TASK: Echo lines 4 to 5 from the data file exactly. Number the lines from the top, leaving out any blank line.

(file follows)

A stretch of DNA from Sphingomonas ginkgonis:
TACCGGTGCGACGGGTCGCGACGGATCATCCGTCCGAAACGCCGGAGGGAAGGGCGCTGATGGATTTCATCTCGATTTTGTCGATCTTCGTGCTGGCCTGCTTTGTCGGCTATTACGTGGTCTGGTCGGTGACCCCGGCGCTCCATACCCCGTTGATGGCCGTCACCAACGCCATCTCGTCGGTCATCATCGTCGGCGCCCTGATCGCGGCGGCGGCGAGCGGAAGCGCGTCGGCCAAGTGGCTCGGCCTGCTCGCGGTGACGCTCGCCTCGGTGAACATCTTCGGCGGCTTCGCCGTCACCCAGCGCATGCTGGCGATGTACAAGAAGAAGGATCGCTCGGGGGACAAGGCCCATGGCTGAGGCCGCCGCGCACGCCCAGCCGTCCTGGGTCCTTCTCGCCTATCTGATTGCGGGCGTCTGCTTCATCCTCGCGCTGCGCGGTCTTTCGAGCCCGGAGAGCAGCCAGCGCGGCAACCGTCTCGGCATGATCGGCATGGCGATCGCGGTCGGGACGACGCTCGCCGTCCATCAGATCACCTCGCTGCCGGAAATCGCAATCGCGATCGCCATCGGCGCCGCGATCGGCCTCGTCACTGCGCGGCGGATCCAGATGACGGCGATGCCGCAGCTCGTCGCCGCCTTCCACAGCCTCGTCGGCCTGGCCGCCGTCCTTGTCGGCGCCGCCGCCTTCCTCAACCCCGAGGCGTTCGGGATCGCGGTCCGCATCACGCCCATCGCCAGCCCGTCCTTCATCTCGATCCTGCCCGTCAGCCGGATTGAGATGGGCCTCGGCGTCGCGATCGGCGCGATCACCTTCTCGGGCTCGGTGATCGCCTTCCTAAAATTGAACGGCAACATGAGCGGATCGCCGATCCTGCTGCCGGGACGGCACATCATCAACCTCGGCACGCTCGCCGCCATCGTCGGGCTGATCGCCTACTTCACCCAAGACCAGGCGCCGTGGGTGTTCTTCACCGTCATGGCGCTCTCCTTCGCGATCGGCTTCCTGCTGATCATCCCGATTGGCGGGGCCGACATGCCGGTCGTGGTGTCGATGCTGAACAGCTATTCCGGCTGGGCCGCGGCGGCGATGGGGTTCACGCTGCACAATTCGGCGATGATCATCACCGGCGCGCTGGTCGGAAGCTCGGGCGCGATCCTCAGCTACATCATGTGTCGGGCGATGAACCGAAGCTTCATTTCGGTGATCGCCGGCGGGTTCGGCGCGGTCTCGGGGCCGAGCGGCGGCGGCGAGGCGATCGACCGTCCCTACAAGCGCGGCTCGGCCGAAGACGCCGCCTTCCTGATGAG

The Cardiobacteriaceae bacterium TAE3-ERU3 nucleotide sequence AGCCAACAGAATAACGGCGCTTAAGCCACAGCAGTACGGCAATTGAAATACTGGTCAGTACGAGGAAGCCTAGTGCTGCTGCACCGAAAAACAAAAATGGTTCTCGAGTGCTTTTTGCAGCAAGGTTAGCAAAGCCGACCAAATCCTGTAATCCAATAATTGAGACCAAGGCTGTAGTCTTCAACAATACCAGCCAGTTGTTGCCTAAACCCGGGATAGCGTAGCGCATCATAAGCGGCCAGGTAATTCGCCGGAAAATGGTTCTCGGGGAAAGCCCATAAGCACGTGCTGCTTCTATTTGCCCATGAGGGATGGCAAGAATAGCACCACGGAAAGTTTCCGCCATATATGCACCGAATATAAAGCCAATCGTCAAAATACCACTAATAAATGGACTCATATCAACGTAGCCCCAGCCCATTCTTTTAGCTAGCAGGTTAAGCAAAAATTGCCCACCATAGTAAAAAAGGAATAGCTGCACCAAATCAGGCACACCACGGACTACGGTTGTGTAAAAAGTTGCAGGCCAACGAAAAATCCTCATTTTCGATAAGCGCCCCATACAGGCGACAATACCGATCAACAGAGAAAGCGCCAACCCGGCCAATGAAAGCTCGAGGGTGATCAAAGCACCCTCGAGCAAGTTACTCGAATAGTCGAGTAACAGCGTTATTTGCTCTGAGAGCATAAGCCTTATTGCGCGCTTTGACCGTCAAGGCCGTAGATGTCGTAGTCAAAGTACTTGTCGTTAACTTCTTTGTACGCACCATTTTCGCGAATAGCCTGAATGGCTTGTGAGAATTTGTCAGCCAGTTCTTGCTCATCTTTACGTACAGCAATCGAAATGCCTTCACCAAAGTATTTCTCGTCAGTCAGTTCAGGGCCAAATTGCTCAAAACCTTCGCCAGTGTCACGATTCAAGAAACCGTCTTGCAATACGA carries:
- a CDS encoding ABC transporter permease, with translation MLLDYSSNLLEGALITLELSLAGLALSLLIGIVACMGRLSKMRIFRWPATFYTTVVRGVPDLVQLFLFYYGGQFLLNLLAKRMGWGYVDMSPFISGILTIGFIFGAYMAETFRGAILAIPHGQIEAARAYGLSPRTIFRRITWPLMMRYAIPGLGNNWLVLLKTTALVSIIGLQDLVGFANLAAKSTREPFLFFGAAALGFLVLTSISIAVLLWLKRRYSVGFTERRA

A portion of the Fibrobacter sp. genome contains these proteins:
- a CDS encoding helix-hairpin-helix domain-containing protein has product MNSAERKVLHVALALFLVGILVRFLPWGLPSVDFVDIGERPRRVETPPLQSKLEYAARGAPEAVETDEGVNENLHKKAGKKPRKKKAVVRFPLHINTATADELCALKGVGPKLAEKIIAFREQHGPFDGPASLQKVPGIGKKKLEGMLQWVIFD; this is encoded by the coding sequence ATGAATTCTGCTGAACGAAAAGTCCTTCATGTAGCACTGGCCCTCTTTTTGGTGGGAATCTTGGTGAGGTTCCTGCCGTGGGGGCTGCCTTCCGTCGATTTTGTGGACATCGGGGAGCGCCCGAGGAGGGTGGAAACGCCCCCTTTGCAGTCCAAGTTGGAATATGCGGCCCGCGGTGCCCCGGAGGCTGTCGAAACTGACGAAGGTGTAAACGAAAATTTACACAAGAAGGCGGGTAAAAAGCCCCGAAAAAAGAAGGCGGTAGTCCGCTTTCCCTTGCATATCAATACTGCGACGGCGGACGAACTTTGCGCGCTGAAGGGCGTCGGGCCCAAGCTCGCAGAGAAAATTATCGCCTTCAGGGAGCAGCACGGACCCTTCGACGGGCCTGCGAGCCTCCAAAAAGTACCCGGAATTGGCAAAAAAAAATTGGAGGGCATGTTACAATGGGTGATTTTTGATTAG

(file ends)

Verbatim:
- a CDS encoding ABC transporter permease, with translation MLLDYSSNLLEGALITLELSLAGLALSLLIGIVACMGRLSKMRIFRWPATFYTTVVRGVPDLVQLFLFYYGGQFLLNLLAKRMGWGYVDMSPFISGILTIGFIFGAYMAETFRGAILAIPHGQIEAARAYGLSPRTIFRRITWPLMMRYAIPGLGNNWLVLLKTTALVSIIGLQDLVGFANLAAKSTREPFLFFGAAALGFLVLTSISIAVLLWLKRRYSVGFTERRA

A portion of the Fibrobacter sp. genome contains these proteins: